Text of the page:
Well, I’m certainly not one to let the grass grow under my feet! My fourth #OldDogNewTricks adventure is already well under way 🙂 : learning to swim butterfly.
On Wednesday 24 July I went to Belfast to meet David Graham of Trinetic. My first session was all about establishing where I’m at right now with the front crawl (the initial programming is very much crawl-based); making recommendations about how I can improve this particular stroke; and then learning some fly drills to support my butterfly adventure.
Just to be clear: when I arrived at Trinetic I knew I did not have the requisite skills to swim any butterfly at all! To be honest, I thought this might be the adventure where I completely failed (although I knew I’d have fun trying to succeed 🤣). If you remember, I’d had a bit of a traumatic experience with this stroke as a child (there was a last place, a considerable amount of flailing about, and quite a bit of slow-clapping involved 😱) and I wasn’t quite sure why this adventure impulse had presented itself.
The session took place in David’s infinity pool. Swimming in this pool was an adventure in its own right! You basically swim in a tiny pool against a current – and the speed of that current can be varied. David took video footage of my front crawl and also of the butterfly drills he taught me, showing how I’d progressed even within the space of an hour!
David’s an excellent coach, full of good humour and brilliant at keeping things as simple as they need to be. He reckons that it’ll take about 3 months for me to be able to swim 25m of butterfly in a competent fashion. Even him saying that filled me with confidence – and even though I had arrived thinking I was likely to fail, before the session was over I was pretty certain that the 25m goal was doable!
After the session David sent me a progressive training programme to follow. Part of the programme is all about increasing the efficiency of my crawl and building up to swimming length-after-length of this stroke (at the moment, I swim alternate front crawl and breast stroke). The programme also includes 4 butterfly drills (no arms at this stage!). I’ve committed to going to the pool 3 mornings a week and in 3 weeks I’ll go back to David to see what progress I’ve made.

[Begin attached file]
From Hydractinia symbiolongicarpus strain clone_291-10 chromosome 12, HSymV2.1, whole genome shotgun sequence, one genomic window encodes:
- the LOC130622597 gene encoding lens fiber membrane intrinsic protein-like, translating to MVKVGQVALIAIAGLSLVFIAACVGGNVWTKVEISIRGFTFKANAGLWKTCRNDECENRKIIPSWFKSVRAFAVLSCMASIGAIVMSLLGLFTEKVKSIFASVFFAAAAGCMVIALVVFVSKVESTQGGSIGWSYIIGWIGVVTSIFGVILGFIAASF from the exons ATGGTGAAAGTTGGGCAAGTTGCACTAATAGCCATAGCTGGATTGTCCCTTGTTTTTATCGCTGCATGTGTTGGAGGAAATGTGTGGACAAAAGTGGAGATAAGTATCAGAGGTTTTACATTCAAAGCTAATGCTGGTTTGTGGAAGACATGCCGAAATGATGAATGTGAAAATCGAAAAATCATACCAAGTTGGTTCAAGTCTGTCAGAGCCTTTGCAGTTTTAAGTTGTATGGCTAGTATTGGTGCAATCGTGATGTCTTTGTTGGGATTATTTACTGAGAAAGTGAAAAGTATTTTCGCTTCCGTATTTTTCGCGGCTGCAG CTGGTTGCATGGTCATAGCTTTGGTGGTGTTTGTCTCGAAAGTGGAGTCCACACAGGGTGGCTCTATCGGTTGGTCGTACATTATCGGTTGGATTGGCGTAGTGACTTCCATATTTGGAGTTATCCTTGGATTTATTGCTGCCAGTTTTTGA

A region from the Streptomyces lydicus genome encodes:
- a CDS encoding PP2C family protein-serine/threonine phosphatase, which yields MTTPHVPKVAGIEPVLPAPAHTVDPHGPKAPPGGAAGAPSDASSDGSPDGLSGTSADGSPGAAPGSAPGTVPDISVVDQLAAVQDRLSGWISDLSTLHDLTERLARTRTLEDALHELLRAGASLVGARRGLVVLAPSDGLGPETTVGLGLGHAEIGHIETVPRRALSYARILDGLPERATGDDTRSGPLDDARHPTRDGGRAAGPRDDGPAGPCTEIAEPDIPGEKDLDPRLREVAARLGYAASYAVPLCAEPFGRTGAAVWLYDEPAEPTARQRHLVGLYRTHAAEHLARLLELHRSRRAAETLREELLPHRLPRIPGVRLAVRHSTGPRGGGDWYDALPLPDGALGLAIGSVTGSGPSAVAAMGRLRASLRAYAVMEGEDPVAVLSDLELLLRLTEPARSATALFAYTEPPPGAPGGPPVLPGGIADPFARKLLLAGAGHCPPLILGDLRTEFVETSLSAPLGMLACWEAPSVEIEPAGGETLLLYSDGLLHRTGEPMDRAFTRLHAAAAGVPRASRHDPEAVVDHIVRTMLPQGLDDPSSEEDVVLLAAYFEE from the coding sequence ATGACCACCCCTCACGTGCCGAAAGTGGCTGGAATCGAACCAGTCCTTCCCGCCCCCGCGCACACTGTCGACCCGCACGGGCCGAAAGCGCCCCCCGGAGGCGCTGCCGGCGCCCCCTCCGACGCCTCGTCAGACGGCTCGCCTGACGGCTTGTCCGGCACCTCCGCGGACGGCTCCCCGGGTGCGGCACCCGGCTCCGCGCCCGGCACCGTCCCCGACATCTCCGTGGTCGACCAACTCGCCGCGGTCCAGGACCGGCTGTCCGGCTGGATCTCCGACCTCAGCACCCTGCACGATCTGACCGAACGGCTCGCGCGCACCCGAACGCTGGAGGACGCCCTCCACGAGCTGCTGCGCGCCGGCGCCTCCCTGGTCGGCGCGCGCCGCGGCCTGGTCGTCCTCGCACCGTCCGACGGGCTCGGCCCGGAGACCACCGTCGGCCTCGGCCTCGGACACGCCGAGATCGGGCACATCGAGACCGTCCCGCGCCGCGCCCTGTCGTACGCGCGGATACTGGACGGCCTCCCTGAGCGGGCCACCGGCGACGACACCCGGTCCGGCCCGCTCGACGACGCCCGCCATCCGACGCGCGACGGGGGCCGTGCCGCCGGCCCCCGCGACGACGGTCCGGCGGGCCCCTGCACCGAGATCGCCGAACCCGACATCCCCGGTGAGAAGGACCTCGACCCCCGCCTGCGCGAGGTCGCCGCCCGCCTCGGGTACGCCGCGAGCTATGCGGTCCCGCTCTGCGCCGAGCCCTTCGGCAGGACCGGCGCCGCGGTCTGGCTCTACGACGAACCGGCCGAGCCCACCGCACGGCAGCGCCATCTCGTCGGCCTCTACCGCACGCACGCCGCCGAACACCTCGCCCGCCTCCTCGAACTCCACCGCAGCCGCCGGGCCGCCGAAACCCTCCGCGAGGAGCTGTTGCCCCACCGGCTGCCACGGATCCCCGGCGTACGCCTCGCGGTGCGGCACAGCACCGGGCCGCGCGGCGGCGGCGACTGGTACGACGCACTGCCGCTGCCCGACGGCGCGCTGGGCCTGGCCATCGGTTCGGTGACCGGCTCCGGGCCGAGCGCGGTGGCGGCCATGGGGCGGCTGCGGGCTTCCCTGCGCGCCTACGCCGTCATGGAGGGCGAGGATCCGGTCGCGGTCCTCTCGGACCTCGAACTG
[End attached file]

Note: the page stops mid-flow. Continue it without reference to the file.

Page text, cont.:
You can see how much work my front crawl needs here:
This is my favourite of the four butterfly drills. I love the movement!
This is the drill I find the physically toughest:
I went to my local pool on Friday morning and did my first structured session … and I completely loved it 😍. Normally I swim 1600m (I’ve been doing this twice a week since 31 December 2018) and sometimes it can get a bit boring – I feel like I just want to get the session over and done with (and get my breakfast because I’m absolutely starving!). On Friday I swam 1200m, 900m of which was front crawl. That’s the most front crawl I’ve ever done in one session in my life 😎. And you know what? I really enjoyed it. I kept my mind on the job, making sure I was kicking from the hips (before there was a whole lot of knee action going on), making sure my hands were entering the water in the right way, and making sure my rolling was symmetrical. I didn’t get bored once, I wasn’t as tired as I normally would be and I actually started to overtake other swimmers!
The butterfly drills were pretty tough but doable. In fact, they were my favourite part, and I had a lot of fun overtaking some breast-strokers while I was doing them! By the fourth drill I was quite tired and this tiredness caused a bit of ‘pool drift’. I’ll have to keep that in check, otherwise I’ll get myself a bit of a reputation 🤣.
So now I’m thinking about concrete goals and ways of keeping myself motivated. It’d be great if there was some kind of award that I could do for 25m fly. Swim England offers two awards, both at bronze level (here and here), which would require me to complete the distance in either 25.6 seconds or 23.20 seconds respectively. Given that Caeleb Dressel has just broken Michael Phelps’ 100m world fly record (completing the distance at an astonishing 49.50), a time of 23-25 seconds for 25m still seems rather fast! Anyway, I’m going to dig around a bit more to see if there are similar kinds of awards in Ireland. (I’m also thinking about racing someone. More on that in the future!)
Right then. It’s been a big week so I’m just going outside and may be some time 🙂 . (By the way, if you’re new to my blog, you can find more out about my #OldDogNewTricks project here.)